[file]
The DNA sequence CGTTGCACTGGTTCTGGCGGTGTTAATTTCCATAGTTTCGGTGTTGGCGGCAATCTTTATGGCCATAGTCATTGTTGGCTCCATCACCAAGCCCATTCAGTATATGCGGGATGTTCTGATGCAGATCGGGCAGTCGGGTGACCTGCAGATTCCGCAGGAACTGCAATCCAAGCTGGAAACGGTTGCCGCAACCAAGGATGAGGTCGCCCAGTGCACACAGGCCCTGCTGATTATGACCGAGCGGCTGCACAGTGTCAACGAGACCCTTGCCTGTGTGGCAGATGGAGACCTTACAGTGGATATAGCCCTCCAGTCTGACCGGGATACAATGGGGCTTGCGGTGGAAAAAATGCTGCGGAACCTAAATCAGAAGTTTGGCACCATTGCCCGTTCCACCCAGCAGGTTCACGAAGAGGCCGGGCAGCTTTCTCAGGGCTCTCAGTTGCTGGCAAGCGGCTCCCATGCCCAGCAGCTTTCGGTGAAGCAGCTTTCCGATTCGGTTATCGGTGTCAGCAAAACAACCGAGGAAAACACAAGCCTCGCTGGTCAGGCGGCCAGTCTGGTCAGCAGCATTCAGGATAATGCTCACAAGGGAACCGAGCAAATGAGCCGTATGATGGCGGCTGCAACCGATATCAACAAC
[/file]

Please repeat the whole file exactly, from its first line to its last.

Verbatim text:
The DNA sequence CGTTGCACTGGTTCTGGCGGTGTTAATTTCCATAGTTTCGGTGTTGGCGGCAATCTTTATGGCCATAGTCATTGTTGGCTCCATCACCAAGCCCATTCAGTATATGCGGGATGTTCTGATGCAGATCGGGCAGTCGGGTGACCTGCAGATTCCGCAGGAACTGCAATCCAAGCTGGAAACGGTTGCCGCAACCAAGGATGAGGTCGCCCAGTGCACACAGGCCCTGCTGATTATGACCGAGCGGCTGCACAGTGTCAACGAGACCCTTGCCTGTGTGGCAGATGGAGACCTTACAGTGGATATAGCCCTCCAGTCTGACCGGGATACAATGGGGCTTGCGGTGGAAAAAATGCTGCGGAACCTAAATCAGAAGTTTGGCACCATTGCCCGTTCCACCCAGCAGGTTCACGAAGAGGCCGGGCAGCTTTCTCAGGGCTCTCAGTTGCTGGCAAGCGGCTCCCATGCCCAGCAGCTTTCGGTGAAGCAGCTTTCCGATTCGGTTATCGGTGTCAGCAAAACAACCGAGGAAAACACAAGCCTCGCTGGTCAGGCGGCCAGTCTGGTCAGCAGCATTCAGGATAATGCTCACAAGGGAACCGAGCAAATGAGCCGTATGATGGCGGCTGCAACCGATATCAACAAC